BUFFALO, N.Y. (WIVB) — The Tops supermarket on Jefferson Avenue in Buffalo has officially reopened, but for many, the doors are opening too soon.
On May 14, 10 people were fatally shot and three others were injured in a mass shooting at the store. Every person killed was Black, and the accused shooter is a suspected white supremacist.
On Thursday, the suspect was indicted on 27 federal counts. If convicted, he could spend life in prison and receive the death penalty.
The store, meanwhile, has been undergoing a redesign and renovation since the shooting. And on Friday, just over two months since the tragedy, the doors reopened to the public.
Reaction to the store’s reopening was mixed. Some people showed up on Friday morning condemning the decision, with one holding a sign reading “This is not food justice!” and another that said “Two months is too soon to reopen these wounds.”
“In New York City, they had 9/11,” one man told WIVB. “They didn’t rebuild the Twin Towers there. They made it a memorial. They should have torn this Tops down, built a new one somewhere in this community,” he said.
Jerome Wright, the vice chair of Voice Buffalo, spoke to the media on Friday morning.
“We were assaulted and massacred,” he said, in front of a group of protesters. “Now, we’re being held hostage, because we don’t have any choice.”
Others were pleased to see the store reopening, including some employees. One man arrived to fill out a job application, telling WIVB he wouldn’t let anyone “scare him” from being comfortable in the place he calls home. Another employee gave hugs as she walked through the parking lot.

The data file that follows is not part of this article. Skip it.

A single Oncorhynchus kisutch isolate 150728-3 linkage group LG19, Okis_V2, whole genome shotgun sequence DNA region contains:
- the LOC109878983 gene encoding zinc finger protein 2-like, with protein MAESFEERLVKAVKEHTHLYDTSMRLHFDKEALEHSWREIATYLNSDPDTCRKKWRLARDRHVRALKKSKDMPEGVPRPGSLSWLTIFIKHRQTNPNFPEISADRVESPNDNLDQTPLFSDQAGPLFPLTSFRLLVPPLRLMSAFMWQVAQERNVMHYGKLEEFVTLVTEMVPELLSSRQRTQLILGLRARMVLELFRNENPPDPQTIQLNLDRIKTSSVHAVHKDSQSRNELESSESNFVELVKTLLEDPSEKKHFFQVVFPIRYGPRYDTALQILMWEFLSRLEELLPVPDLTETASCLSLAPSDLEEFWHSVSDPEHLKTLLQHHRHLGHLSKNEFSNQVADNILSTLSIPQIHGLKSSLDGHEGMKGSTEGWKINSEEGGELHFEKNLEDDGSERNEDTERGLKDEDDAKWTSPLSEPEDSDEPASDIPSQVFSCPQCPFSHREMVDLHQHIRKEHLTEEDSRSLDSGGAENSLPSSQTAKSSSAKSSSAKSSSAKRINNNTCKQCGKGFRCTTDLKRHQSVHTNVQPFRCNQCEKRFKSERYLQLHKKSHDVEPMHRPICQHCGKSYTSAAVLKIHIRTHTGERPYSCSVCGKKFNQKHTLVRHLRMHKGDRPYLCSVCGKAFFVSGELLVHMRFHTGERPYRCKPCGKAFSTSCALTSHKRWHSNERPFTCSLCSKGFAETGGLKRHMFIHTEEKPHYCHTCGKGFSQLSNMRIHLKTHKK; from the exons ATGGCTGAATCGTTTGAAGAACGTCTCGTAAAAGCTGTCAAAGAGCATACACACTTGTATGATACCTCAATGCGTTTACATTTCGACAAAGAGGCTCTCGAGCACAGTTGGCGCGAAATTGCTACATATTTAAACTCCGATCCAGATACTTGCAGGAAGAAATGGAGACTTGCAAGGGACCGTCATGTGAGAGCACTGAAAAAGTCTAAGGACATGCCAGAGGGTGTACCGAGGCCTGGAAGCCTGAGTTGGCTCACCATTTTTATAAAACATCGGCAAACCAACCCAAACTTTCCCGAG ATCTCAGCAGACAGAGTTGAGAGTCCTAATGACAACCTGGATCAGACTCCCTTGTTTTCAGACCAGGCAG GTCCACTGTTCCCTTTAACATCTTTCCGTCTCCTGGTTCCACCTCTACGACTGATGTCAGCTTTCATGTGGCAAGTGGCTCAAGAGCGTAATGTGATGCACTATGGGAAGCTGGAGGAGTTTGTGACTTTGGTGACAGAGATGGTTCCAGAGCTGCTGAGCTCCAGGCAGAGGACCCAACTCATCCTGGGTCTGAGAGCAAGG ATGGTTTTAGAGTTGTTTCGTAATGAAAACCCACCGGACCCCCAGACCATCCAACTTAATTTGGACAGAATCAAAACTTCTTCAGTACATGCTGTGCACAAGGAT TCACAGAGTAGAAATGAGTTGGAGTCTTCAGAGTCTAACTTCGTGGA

Earlier in the morning, prior to the opening of the store, an early morning worship service took place. The prayer service ended in applause.
Tops had previously offered community leaders and elected officials the chance to look inside the store prior to Friday’s opening. Officials also said new security measures would be put into place.
A “water wall” memorial has been installed inside, and more memorials, inside and outside, are planned.
Buffalo Mayor Byron Brown, after visiting in late June, acknowledged that some residents might have trouble coming back to Tops after the shooting.
“Everyone is not gonna feel comfortable coming back to the store and we certainly understand that, but thousands of people in the community rely on that shopping option and I give Tops tremendous credit for listening to the community,” Brown said.